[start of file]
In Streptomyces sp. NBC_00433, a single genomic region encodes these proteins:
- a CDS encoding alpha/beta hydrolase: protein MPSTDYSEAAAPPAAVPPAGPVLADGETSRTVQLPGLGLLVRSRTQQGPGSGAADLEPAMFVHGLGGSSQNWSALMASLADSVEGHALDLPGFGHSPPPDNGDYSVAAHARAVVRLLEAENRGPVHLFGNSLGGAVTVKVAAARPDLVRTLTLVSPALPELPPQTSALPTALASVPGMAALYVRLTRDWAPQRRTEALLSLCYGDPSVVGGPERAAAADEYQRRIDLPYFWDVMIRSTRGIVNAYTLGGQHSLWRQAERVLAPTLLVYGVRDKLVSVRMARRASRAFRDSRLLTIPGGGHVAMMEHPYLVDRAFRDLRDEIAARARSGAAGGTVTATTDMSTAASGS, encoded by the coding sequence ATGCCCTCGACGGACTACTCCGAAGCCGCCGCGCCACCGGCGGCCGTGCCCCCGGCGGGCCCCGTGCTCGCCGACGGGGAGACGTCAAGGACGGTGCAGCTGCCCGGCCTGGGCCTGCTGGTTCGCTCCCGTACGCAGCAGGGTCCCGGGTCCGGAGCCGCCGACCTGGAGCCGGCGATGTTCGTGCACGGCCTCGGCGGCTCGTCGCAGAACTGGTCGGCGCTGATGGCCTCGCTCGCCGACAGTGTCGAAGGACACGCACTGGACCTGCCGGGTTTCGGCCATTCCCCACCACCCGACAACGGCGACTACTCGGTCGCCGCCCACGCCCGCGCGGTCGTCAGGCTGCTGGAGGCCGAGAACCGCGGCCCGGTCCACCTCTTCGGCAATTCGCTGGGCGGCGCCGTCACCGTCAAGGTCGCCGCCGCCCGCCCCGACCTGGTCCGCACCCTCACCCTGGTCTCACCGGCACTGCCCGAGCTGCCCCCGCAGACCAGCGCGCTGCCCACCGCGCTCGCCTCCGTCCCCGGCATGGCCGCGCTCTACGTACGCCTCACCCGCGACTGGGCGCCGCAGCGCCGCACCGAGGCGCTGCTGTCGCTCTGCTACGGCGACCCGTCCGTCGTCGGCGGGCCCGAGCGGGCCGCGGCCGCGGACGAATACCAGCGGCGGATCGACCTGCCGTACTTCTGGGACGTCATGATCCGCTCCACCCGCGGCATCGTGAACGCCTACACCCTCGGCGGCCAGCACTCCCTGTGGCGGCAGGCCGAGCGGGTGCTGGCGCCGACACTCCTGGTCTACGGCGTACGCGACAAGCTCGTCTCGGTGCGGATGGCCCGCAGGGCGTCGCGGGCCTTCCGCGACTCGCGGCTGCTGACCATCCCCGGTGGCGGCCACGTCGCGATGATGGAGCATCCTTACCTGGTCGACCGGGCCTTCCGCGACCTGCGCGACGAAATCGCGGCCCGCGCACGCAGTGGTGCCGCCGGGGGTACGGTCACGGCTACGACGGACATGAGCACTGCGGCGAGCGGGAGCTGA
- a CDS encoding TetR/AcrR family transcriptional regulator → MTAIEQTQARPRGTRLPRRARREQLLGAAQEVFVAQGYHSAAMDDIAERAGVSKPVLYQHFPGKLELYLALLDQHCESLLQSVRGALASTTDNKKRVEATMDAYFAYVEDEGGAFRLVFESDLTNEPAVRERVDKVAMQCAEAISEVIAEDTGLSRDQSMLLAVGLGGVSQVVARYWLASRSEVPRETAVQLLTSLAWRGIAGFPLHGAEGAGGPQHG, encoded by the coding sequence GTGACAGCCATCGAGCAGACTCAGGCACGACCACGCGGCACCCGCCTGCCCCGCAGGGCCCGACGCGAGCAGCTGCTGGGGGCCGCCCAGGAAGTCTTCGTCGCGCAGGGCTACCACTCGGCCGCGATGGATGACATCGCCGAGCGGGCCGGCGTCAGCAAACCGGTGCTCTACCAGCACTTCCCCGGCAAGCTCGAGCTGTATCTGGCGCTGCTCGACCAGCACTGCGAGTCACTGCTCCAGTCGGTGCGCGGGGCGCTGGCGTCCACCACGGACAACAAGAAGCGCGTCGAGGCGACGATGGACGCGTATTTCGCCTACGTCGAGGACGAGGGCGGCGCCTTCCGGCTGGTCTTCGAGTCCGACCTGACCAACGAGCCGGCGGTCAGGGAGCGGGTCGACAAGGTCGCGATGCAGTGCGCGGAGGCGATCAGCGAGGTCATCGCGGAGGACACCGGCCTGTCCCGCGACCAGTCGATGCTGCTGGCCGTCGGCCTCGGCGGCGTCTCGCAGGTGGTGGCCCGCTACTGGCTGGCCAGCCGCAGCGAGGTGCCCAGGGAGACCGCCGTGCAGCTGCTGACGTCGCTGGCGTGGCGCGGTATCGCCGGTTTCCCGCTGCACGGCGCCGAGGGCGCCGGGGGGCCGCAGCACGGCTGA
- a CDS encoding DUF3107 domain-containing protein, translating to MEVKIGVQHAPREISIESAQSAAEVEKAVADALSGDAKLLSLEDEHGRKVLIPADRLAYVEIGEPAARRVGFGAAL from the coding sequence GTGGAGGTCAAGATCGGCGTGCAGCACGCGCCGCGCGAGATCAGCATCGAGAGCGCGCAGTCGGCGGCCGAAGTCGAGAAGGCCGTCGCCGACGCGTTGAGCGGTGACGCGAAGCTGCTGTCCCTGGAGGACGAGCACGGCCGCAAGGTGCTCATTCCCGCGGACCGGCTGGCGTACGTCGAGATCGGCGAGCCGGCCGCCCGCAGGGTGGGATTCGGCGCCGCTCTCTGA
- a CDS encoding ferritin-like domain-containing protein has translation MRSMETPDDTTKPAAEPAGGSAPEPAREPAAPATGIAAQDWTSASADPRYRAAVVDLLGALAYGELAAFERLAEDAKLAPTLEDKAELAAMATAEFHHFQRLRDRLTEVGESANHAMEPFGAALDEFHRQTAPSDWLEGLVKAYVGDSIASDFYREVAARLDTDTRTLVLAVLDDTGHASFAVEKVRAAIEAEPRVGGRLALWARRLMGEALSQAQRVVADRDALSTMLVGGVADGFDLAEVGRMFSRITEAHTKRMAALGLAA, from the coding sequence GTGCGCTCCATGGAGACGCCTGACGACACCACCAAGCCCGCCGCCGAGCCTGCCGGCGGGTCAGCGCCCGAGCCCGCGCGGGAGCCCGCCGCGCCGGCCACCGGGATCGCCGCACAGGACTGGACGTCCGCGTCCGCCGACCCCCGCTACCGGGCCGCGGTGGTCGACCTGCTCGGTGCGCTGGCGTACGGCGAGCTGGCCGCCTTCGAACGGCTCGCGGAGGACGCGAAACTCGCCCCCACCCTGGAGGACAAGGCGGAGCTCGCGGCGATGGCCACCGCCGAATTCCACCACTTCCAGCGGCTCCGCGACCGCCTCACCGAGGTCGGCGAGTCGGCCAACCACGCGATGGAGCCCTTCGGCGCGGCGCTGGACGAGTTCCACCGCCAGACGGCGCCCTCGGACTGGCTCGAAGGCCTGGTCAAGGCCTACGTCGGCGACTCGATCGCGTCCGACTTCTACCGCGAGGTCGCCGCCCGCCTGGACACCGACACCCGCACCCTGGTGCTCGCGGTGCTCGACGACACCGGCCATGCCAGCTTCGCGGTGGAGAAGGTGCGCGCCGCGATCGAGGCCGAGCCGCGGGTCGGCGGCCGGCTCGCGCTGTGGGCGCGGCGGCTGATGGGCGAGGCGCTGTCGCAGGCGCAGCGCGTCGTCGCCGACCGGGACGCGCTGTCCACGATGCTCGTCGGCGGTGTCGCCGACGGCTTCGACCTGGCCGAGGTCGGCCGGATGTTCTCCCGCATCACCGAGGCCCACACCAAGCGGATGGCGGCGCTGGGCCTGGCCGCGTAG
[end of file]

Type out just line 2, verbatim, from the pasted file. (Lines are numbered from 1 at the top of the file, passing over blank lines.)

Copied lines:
- a CDS encoding alpha/beta hydrolase: protein MPSTDYSEAAAPPAAVPPAGPVLADGETSRTVQLPGLGLLVRSRTQQGPGSGAADLEPAMFVHGLGGSSQNWSALMASLADSVEGHALDLPGFGHSPPPDNGDYSVAAHARAVVRLLEAENRGPVHLFGNSLGGAVTVKVAAARPDLVRTLTLVSPALPELPPQTSALPTALASVPGMAALYVRLTRDWAPQRRTEALLSLCYGDPSVVGGPERAAAADEYQRRIDLPYFWDVMIRSTRGIVNAYTLGGQHSLWRQAERVLAPTLLVYGVRDKLVSVRMARRASRAFRDSRLLTIPGGGHVAMMEHPYLVDRAFRDLRDEIAARARSGAAGGTVTATTDMSTAASGS, encoded by the coding sequence ATGCCCTCGACGGACTACTCCGAAGCCGCCGCGCCACCGGCGGCCGTGCCCCCGGCGGGCCCCGTGCTCGCCGACGGGGAGACGTCAAGGACGGTGCAGCTGCCCGGCCTGGGCCTGCTGGTTCGCTCCCGTACGCAGCAGGGTCCCGGGTCCGGAGCCGCCGACCTGGAGCCGGCGATGTTCGTGCACGGCCTCGGCGGCTCGTCGCAGAACTGGTCGGCGCTGATGGCCTCGCTCGCCGACAGTGTCGAAGGACACGCACTGGACCTGCCGGGTTTCGGCCATTCCCCACCACCCGACAACGGCGACTACTCGGTCGCCGCCCACGCCCGCGCGGTCGTCAGGCTGCTGGAGGCCGAGAACCGCGGCCCGGTCCACCTCTTCGGCAATTCGCTGGGCGGCGCCGTCACCGTCAAGGTCGCCGCCGCCCGCCCCGACCTGGTCCGCACCCTCACCCTGGTCTCACCGGCACTGCCCGAGCTGCCCCCGCAGACCAGCGCGCTGCCCACCGCGCTCGCCTCCGTCCCCGGCATGGCCGCGCTCTACGTACGCCTCACCCGCGACTGGGCGCCGCAGCGCCGCACCGAGGCGCTGCTGTCGCTCTGCTACGGCGACCCGTCCGTCGTCGGCGGGCCCGAGCGGGCCGCGGCCGCGGACGAATACCAGCGGCGGATCGACCTGCCGTACTTCTGGGACGTCATGATCCGCTCCACCCGCGGCATCGTGAACGCCTACACCCTCGGCGGCCAGCACTCCCTGTGGCGGCAGGCCGAGCGGGTGCTGGCGCCGACACTCCTGGTCTACGGCGTACGCGACAAGCTCGTCTCGGTGCGGATGGCCCGCAGGGCGTCGCGGGCCTTCCGCGACTCGCGGCTGCTGACCATCCCCGGTGGCGGCCACGTCGCGATGATGGAGCATCCTTACCTGGTCGACCGGGCCTTCCGCGACCTGCGCGACGAAATCGCGGCCCGCGCACGCAGTGGTGCCGCCGGGGGTACGGTCACGGCTACGACGGACATGAGCACTGCGGCGAGCGGGAGCTGA